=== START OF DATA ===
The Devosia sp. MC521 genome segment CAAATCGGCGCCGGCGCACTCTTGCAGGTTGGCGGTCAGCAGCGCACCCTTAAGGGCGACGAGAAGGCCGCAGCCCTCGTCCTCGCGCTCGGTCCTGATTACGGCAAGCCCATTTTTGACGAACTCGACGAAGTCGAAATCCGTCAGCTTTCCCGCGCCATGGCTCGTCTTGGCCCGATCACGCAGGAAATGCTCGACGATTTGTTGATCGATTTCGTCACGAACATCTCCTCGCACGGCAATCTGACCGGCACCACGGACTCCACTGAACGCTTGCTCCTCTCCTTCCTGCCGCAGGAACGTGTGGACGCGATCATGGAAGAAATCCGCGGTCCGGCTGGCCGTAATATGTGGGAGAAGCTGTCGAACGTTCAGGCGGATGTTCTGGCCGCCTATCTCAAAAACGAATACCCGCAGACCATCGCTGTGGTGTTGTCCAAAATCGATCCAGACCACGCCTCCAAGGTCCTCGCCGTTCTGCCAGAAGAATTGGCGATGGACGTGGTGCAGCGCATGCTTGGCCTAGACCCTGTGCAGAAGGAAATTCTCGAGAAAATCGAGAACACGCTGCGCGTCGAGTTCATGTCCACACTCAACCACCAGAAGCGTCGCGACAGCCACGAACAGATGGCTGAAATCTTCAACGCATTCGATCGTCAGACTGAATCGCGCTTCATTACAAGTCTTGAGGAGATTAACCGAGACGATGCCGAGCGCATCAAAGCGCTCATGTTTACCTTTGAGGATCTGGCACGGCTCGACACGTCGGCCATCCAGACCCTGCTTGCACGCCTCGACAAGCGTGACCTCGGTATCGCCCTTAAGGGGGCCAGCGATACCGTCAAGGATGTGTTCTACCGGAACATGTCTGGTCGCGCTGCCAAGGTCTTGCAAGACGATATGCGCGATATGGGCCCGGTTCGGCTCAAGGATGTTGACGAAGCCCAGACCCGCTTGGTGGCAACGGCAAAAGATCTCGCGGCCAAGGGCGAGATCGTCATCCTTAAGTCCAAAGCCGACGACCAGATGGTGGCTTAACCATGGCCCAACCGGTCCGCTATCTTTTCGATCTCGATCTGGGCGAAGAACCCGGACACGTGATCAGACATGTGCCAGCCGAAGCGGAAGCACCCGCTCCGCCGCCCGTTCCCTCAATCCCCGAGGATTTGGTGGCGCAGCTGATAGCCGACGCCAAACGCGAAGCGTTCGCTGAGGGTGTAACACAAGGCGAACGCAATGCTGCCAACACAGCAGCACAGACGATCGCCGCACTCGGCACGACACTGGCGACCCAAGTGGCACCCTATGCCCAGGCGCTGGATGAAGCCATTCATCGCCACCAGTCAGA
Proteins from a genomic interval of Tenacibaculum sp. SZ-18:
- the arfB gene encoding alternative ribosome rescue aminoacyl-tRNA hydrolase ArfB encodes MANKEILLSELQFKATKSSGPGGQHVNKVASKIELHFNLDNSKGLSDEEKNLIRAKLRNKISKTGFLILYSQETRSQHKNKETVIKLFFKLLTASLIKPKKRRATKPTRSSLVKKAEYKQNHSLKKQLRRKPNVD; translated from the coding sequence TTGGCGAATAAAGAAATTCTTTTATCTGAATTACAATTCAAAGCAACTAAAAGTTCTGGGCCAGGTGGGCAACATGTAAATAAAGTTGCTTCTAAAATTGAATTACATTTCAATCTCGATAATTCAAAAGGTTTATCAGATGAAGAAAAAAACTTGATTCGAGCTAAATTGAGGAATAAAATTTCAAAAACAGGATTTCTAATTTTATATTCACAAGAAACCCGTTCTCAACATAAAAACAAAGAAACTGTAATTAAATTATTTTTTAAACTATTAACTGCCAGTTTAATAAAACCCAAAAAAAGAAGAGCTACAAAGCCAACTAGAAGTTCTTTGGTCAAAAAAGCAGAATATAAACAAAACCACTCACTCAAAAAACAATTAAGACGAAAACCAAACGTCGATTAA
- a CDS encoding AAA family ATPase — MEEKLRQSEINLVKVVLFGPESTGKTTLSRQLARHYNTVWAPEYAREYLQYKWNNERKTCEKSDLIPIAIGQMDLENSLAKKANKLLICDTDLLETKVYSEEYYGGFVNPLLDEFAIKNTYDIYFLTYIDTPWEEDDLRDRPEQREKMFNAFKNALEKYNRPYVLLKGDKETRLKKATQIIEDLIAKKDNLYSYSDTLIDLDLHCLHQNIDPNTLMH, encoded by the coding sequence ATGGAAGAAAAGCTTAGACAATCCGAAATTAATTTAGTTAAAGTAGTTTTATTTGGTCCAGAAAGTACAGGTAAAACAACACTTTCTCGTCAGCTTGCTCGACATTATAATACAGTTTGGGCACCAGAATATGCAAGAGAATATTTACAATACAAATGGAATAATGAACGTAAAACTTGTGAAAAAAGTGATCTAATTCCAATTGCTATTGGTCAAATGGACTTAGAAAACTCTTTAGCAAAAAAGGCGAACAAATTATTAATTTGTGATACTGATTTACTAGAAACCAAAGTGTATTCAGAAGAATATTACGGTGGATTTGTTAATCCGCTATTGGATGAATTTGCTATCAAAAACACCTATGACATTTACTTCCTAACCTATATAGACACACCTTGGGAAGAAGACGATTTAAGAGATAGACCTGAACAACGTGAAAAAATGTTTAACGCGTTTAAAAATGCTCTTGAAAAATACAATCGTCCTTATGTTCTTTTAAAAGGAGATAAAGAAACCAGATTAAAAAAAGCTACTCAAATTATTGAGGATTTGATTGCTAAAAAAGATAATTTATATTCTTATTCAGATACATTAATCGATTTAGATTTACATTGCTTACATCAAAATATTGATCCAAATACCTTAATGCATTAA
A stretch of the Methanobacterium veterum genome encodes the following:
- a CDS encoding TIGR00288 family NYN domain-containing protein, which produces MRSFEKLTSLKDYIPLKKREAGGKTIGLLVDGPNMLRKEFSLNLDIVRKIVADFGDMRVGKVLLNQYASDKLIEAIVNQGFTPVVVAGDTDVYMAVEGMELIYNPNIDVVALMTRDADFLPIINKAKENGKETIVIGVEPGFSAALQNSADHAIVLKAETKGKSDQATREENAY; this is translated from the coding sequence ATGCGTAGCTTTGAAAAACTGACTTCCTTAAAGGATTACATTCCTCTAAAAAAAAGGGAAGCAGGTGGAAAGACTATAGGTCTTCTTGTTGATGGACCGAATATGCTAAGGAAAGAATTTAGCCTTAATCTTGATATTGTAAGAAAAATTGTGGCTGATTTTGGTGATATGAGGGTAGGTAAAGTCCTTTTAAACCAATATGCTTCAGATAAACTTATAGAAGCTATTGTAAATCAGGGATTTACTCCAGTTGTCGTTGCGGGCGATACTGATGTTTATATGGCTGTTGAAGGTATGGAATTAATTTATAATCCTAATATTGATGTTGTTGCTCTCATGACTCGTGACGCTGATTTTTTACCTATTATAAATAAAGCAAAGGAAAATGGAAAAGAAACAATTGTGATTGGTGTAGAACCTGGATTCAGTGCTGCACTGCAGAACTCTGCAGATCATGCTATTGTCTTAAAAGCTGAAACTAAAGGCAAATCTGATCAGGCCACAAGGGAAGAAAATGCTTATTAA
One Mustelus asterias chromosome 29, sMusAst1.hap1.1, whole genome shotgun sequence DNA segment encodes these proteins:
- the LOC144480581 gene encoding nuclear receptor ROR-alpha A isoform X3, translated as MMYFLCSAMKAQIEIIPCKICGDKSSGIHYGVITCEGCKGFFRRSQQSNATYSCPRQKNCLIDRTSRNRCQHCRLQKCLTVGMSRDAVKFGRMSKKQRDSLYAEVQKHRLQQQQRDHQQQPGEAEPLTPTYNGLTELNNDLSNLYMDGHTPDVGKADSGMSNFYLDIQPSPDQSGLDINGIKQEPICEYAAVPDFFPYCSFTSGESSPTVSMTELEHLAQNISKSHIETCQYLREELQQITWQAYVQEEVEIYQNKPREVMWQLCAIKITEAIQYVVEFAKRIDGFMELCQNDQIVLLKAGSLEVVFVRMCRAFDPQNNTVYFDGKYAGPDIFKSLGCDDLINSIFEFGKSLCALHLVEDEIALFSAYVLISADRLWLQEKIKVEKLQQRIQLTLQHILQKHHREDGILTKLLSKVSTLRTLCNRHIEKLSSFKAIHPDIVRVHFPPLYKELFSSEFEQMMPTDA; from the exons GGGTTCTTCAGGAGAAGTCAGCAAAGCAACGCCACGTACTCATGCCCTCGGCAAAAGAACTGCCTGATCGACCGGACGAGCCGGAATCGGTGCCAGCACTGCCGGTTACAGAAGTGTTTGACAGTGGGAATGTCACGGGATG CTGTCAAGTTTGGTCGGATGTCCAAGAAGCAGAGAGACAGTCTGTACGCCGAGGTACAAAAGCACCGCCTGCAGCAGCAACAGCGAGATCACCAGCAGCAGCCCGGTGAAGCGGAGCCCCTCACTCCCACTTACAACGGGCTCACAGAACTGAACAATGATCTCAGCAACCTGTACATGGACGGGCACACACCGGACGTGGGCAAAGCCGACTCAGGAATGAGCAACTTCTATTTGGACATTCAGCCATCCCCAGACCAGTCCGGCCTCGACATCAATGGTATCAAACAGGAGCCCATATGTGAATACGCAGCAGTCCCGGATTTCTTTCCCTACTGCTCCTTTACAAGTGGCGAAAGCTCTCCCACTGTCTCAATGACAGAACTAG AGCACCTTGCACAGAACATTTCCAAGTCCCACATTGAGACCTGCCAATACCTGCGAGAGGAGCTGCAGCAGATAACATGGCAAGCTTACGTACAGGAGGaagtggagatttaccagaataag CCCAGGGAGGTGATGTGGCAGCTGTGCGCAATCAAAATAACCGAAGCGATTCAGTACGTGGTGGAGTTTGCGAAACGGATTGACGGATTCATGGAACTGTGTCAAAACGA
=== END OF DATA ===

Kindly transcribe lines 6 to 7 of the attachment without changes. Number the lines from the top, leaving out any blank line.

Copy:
- a CDS encoding TIGR00288 family NYN domain-containing protein, which produces MRSFEKLTSLKDYIPLKKREAGGKTIGLLVDGPNMLRKEFSLNLDIVRKIVADFGDMRVGKVLLNQYASDKLIEAIVNQGFTPVVVAGDTDVYMAVEGMELIYNPNIDVVALMTRDADFLPIINKAKENGKETIVIGVEPGFSAALQNSADHAIVLKAETKGKSDQATREENAY; this is translated from the coding sequence ATGCGTAGCTTTGAAAAACTGACTTCCTTAAAGGATTACATTCCTCTAAAAAAAAGGGAAGCAGGTGGAAAGACTATAGGTCTTCTTGTTGATGGACCGAATATGCTAAGGAAAGAATTTAGCCTTAATCTTGATATTGTAAGAAAAATTGTGGCTGATTTTGGTGATATGAGGGTAGGTAAAGTCCTTTTAAACCAATATGCTTCAGATAAACTTATAGAAGCTATTGTAAATCAGGGATTTACTCCAGTTGTCGTTGCGGGCGATACTGATGTTTATATGGCTGTTGAAGGTATGGAATTAATTTATAATCCTAATATTGATGTTGTTGCTCTCATGACTCGTGACGCTGATTTTTTACCTATTATAAATAAAGCAAAGGAAAATGGAAAAGAAACAATTGTGATTGGTGTAGAACCTGGATTCAGTGCTGCACTGCAGAACTCTGCAGATCATGCTATTGTCTTAAAAGCTGAAACTAAAGGCAAATCTGATCAGGCCACAAGGGAAGAAAATGCTTATTAA
One Mustelus asterias chromosome 29, sMusAst1.hap1.1, whole genome shotgun sequence DNA segment encodes these proteins: